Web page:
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Czóbel, Béla




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Béla Czóbel was born in 1883 in Budapest. Between 1902 and 1906 he was a pupil of Bela Ivanyi-Grunwald in Nagybánya (Romania). In 1902 and in 1903 he studied at the Academy of Munich, and from 1903 he studied at the Julian Academy in Paris. He first exhibited in 1905 at the Autumn Salon (Salon d’Automne), from 1906 he appeared together with the French Fauves in the same place, and in the Independents Salon (Salon des Indépendants). In March 1908 a solo exhibition opened at Berthe Weill Gallery. His friends included the famous Dunoyer de Segonzac, Georges Braque and Amedeo Modigliani. During the First World War (1914-1918) he had to escape from France, and he settled in Bergen in the Netherlands. Between 1919 and 1925 he lived in Berlin, where he joined the Brücke group, than he became the member of the Freie Sezession. In 1925 he had a collective exhibition in Berlin, but even in the same year he moved back to France. In 1927 he had a successful exhibition of the Brummer Gallery in New York. From 1931 he often came home, he regularly spent his summers in the castle Hatvani for the painter Francis Hatvany invitation. In 1933 he won the grand prize of the Pál Színyei Merse Society. In 1940 he returned permanently to Hungary and he settled in Szentendre (city in Central Hungary). After the Second World War he regularly exhibited in abroad, firstly in Paris, in the Galerie Zak. Still in his life in 1975 a museum opened in Szentendre, which is bearing his name.

Following the naturalism of Nagybánya, Czóbel very quickly - essentially the same time as the birth of movement – he joined the Fauvism, which was the latest trend in Paris. His choice of topic was very rich and also traditional; he painted self-portraits, portraits, nudes, landscapes, city-partial, interiors and still-lives, his approach was modern, (Post-Impressionism, Fauves, German Expressionism, Cubism, School of Paris), which raises him to the forefront of the Euro-Atlantic culture.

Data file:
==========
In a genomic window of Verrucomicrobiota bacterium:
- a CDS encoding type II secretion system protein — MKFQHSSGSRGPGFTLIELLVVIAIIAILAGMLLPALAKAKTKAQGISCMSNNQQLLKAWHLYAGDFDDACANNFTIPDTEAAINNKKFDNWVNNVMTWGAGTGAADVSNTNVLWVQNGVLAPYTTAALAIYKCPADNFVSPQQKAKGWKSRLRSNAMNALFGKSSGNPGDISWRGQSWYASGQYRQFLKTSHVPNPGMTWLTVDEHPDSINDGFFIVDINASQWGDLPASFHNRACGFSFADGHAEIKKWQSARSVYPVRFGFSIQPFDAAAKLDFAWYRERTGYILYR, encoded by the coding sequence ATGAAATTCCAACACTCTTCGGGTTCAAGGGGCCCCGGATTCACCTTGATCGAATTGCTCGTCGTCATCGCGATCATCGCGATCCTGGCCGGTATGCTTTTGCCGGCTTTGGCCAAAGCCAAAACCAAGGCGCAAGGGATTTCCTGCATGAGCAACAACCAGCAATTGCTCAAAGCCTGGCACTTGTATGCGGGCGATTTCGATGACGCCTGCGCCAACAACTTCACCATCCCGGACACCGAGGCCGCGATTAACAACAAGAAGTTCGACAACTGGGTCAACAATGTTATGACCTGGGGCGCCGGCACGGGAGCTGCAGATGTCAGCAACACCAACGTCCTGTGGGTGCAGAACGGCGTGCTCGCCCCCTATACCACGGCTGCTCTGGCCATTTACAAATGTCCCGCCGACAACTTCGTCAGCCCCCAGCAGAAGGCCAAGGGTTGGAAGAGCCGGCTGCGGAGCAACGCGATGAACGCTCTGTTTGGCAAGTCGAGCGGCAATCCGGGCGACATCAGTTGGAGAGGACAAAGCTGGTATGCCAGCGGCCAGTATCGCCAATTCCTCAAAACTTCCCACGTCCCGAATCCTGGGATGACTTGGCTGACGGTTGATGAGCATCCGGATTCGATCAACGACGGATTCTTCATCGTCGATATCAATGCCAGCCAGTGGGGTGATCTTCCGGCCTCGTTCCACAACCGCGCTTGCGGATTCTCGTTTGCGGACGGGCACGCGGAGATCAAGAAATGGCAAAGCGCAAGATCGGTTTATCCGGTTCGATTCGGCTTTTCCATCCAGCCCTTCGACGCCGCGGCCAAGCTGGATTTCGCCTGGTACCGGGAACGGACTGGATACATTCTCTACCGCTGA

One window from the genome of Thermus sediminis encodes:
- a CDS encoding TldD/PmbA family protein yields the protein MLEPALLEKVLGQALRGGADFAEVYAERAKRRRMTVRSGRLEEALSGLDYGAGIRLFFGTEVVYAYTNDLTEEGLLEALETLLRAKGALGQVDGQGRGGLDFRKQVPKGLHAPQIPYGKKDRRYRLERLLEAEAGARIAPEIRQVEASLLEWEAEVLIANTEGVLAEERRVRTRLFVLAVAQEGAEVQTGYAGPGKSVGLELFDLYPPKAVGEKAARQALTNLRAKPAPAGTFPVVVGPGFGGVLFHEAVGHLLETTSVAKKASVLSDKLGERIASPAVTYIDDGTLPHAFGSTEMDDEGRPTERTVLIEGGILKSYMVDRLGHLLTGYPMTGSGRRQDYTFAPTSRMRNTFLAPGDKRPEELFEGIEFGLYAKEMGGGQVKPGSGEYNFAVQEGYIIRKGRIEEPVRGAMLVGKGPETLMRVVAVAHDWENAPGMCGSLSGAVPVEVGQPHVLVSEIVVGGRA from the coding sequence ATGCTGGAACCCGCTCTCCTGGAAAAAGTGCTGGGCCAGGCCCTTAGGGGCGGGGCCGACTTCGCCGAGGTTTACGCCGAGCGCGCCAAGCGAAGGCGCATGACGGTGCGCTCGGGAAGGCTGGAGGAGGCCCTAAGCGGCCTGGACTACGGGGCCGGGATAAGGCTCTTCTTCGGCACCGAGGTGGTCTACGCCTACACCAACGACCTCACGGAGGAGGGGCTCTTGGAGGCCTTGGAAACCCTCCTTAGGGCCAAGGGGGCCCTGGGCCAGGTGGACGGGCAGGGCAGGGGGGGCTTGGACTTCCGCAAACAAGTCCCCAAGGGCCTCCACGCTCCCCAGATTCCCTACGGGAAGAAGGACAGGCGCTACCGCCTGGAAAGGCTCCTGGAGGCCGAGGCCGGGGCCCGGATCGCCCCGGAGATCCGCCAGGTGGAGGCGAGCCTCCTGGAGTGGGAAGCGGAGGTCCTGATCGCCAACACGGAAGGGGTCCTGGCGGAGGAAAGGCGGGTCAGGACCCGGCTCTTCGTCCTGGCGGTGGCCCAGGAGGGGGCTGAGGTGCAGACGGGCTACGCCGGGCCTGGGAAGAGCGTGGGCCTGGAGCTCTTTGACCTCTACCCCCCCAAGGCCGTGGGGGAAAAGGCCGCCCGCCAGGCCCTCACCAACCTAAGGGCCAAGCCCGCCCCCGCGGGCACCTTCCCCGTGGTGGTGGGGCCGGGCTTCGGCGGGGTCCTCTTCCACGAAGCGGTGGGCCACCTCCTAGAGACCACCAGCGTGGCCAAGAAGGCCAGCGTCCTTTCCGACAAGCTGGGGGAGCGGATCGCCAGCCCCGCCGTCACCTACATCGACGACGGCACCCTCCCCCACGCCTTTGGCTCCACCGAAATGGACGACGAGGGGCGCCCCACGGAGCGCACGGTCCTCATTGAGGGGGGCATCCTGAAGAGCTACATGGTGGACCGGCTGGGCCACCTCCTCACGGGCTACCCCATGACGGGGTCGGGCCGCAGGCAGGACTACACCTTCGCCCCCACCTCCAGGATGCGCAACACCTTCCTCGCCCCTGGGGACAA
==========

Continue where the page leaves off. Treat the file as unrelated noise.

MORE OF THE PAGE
Year Biography
1983 he was born in Budapest
1902 he had finished the secondary school and he spent the summer in the free school in Nagybánya
1902-1903 Academy in Munich
1904 Julian Academy, Paris
1906-1914 he was living in Paris
  His teachers: Béla Grünwald Iványi, Herterich, Diez, J.P. Laurens
1948 Kossuth-award
1958 merited artist
1968 outstanding artist
  Memorial exhibitions
1991 Műhely Gallery, Szentendre
1983 Siófok; Kaposvár; Artist and patron. Exhibition of Fruchter collection's paintings,
  the artist's 100th birthday anniversary, Hungarian National Gallery, Budapest
1981 Hommage to ~, Int. G. R. S. Johnson, Chicago
1976 Balatonboglár; Debrecen; Szeged
  Single exhibitions
1971 Art Gallery, Budapest
1969 Galerie Drouet, Paris
1967 Tokyo
1961,1966,1968 Int. Gallery, Chicago
1961,1965 Galerie Georges Moors, Genf
1958 XXIX. Biennial of Venice, Hungarian pavilion banquet room
  National Salon, Budapest
1954,1966 Ferenczí Museum, Szentendre
1952-1964 almost a year: Galerie Zak, Paris
1948 Galerie des Beaux-Arts, Paris
  Galerie Katia Granoff, Paris
1937 Galerie Bonaparte, Paris
1934 Galerie Paquereau, Paris
1933, 1936 Fränkel Salon, Paris
1933 Galerie van Leer, Paris
1932 Ernst Museum, Budapest
1930 Tamás Gallery, Budapest
1927, 1936 Joseph Brummer Gallery, New York
1926,1929 Galerie Pierre, Paris
1924 Belvedere, Budapest
1920 Galerie Paul Cassirer, Berlin
  Galerie Goldschmidt, Berlin
1907 Galerie Berthe Weil, Paris
  Selected group exhibitions
1981 Eight and activists, in the Hungarian National Gallery's exhibition, London, Paris, Rome, Prague
1970 Contemporary Hungarian artists, Musée Galliera, Paris
1967 Gersham and his circules, Csók Gallery, Székesfehérvár
1964 Crane Kalman Gallery, London
1963 École de Paris, Galerie Charpentier, Paris
1958 National Salon, Budapest
1937 Ernst Museum, Budapest
1934 XIX. Biennial of Venice, Venice
1927,1930,1932 Galerie Bing, Paris
1924 Belvedere, Budapest
1923 Galerie Wallerstein, Berlin
1919 Stedelij M. Amsterdam
  Freie Sezession, Berlin
1913 Jury free exhibition, Artist house
1905, 1906 Salon d'Automne, Salon des Indépendants, Paris
1904 Art Gallery, Budapest
1903 Salon du Champs-de-Mars, Paris
  National Salon, Budapest
  Works in public collections
  Balassa Museum, Esztergom
  Capital Gallery, Budapest
  Ferenczy Museum, Szentendre
  Janus Pannonius Museum, Modern Hungarian Gallery, Pécs
  Hungarian National Gallery, Budapest
  Musée National d'Art Moderne, Paris
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